This chapter has given a broad overview and introduction into architecture design and its advantages and disadvantages. You have seen how .NET implements different technologies for achieving enterprise applications and different ways in which you can leverage .NET in an enterprise environment. The next chapter introduces you to the application that you will create throughout this book as well as how to set up the application infrastructure. It will employ a number of techniques discussed in this chapter. You will find as you read this book that it is far from theoretical; specifically, you will put into practice all of the techniques needed to create an enterprise-level application by building a working n-tier application.
Chapter 2: Building an N-Tier Application
Chapter 1, "Understanding Application Architecture: An Overview," covered the basic structure and the pros and cons of different types of application architectures. You will spend the rest of this book building an n-tier application with a Windows, Web, and Web service interface that is accessible by virtually any device in one way or another. By the time you are done building this application, you will have an in-depth understanding of the process involved in building n-tier applications, including the ability to build them quickly and efficiently and the tradeoffs you need make.
This application uses the Northwind database that ships with SQL Server. Microsoft Access also supplies this database, but because of the way this application is being written, you cannot substitute Access for SQL Server. You can download the 120-day trial version of SQL Server at http://www.microsoft.com/sql.
Making Design Choices
The application you will build is flexible yet easy to maintain and extend. To that end, you have some choices to make early on to really understand how your objects are going to communicate and the tradeoffs you need to make.
Understanding Cross-Process Communication: Remoting Channels
The first decision to make is always which technologies the components will use to communicate remotely. This choice will have a wide-ranging impact on your application, both for the present and for the future. The .NET Framework provides several methods for communication that include COM+ and a new technology called remoting. Remoting is the .NET term for cross-process communication and is the preferred method for communication in .NET. There are many different aspects to remoting that would fill a book or two, so I will not cover all of the details here.
An excellent book that explains a great deal more about remoting and all of its permutations is Advanced .NET Remoting by Ingo Rammer (Apress, 2002). This book contains an in-depth explanation of all of the remoting techniques and options.
When using remoting, you create a channel to the remote objects, and you pass data over this channel. You can create two types of channels to communicate between objects: a Transmission Control Protocol (TCP) channel or a Hypertext Transfer Protocol (HTTP) channel. This choice is an important one that will influence everything from transmission speed to extensibility to security. In this chapter, you will use an HTTP channel because the objects will be hosted in Internet Information Server (IIS). This gives you the ability to use Windows Integrated Authentication, which provides a more secure environment. It also allows you to upgrade to a Secure Sockets Layer (SSL) connection with no changes to the code if you choose to do this.
The ability to upgrade to an SSL connection is indeed great. You can create a highly secure application without having any real knowledge about how to encrypt and secure data. However, you must also measure the impact of this to your application. An SSL connection means the channel will be encrypted, but an encrypted channel will be slower and will degrade the performance of an application.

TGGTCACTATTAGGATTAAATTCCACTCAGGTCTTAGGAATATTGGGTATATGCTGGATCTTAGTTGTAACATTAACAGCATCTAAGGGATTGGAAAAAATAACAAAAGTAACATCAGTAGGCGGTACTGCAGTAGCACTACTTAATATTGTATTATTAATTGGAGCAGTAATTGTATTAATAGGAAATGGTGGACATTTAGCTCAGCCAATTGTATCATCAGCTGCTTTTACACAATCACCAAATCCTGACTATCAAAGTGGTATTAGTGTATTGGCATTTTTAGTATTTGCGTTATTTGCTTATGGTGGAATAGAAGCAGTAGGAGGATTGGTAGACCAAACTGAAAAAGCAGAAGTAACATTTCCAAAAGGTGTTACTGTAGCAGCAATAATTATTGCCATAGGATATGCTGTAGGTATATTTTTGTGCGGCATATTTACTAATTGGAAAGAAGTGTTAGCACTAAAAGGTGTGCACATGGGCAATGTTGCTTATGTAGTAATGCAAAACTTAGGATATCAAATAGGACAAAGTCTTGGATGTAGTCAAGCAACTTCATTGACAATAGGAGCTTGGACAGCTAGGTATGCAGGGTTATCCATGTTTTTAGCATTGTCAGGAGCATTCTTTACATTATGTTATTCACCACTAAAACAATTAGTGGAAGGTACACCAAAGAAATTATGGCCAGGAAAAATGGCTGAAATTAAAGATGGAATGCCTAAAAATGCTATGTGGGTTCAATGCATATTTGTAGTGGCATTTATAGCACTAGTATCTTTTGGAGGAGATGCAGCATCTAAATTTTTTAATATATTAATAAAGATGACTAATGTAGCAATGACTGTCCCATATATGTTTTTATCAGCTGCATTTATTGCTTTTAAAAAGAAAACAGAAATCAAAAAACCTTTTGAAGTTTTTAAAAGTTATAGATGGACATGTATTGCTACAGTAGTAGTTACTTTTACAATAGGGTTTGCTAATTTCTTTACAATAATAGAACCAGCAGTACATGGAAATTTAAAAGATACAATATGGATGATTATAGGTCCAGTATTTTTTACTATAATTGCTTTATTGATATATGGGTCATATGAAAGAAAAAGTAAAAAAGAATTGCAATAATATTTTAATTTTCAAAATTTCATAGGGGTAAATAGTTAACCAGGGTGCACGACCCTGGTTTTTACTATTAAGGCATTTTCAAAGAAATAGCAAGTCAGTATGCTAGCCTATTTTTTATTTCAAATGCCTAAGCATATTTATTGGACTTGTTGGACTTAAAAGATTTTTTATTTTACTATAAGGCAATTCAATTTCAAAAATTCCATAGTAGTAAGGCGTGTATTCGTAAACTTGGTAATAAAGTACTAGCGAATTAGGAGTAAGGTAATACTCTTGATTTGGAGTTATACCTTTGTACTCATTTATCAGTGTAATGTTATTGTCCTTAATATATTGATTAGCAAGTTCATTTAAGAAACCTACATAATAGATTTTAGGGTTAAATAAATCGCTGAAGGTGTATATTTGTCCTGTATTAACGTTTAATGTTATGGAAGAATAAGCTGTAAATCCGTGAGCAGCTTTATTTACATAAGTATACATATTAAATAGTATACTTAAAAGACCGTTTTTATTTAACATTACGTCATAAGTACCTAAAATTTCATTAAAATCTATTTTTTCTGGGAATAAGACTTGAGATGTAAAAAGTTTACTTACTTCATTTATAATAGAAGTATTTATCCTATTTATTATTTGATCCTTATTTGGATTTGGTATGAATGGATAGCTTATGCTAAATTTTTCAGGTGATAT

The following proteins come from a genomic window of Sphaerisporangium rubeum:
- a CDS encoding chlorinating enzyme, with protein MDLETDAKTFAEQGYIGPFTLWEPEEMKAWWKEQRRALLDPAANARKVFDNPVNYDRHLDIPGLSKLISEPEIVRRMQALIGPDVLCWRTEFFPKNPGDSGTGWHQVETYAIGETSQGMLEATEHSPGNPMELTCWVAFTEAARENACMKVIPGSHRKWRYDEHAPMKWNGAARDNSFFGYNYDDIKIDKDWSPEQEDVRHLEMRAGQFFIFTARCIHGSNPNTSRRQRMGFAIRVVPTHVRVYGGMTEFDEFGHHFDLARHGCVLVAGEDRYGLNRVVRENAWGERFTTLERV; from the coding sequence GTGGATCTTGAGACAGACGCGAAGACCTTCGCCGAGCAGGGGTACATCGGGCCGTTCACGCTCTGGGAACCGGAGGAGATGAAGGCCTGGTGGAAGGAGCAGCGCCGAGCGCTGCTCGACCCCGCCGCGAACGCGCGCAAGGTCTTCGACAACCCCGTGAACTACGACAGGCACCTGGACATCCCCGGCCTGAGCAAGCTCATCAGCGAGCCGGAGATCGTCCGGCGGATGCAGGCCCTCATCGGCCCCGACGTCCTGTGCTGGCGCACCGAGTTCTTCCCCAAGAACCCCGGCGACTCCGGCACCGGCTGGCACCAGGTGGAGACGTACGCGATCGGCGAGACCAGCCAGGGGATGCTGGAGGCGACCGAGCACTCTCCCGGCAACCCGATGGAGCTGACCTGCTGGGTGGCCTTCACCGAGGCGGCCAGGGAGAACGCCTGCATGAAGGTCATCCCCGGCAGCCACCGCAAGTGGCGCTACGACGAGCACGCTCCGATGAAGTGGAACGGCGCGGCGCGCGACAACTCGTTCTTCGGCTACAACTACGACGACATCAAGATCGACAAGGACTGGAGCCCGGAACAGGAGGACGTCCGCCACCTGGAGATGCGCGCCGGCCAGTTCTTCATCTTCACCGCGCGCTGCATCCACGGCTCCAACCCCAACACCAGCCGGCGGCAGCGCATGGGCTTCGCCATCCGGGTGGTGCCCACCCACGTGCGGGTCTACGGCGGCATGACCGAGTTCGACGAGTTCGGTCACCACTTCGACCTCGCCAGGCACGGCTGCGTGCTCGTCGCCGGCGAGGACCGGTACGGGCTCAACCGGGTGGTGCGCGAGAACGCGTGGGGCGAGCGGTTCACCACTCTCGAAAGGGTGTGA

Using IIS to host your remote components also gives you the ability to load balance your application by placing it into a Web farm; again, this requires no additional effort on your part.
Understanding Cross-Process Communication: Data Serialization
The data that is passed over the remoting channel is serialized. You use two built-in data formats when serializing data over a remoting channel: binary and Simple Object Access Protocol (SOAP). Picking the right format is just as important as picking the right type of channel. Binary data is just that—it is binary data, and as such it is a compact stream of data. Data that is serialized into the SOAP format is not very compact and will always create a larger "payload" to deliver across the channel.
If you are not familiar with SOAP, it is a type of Extensible Markup Language (XML) format in that it is a self-describing text format. You do not need to know anything about it when serializing the data, but because there are so many things you can do with a SOAP message, you should become familiar with it. You can find out more about SOAP at http://msdn.microsoft.com.
One advantage that the SOAP format has is that it is nonexecutable code and is therefore "safe." That is, it can pass through firewalls where binary data cannot. However, because this is a book about enterprise development, let's assume that all communication will occur within the firewall. Because you want the fastest possible communication speed, you will use the binary format.
This choice does indeed have far-flung consequences. If you are creating a Web site that is hosted externally of your enterprise, using binary format will not work. If you envision the application expanding beyond the firewall, then you must use the SOAP format. However, .NET gives you the ability to change the type of serialization with almost no effort if you decide to make a change later.
Now that you have made these crucial choices, it is time to set up IIS to host your middle-tier components.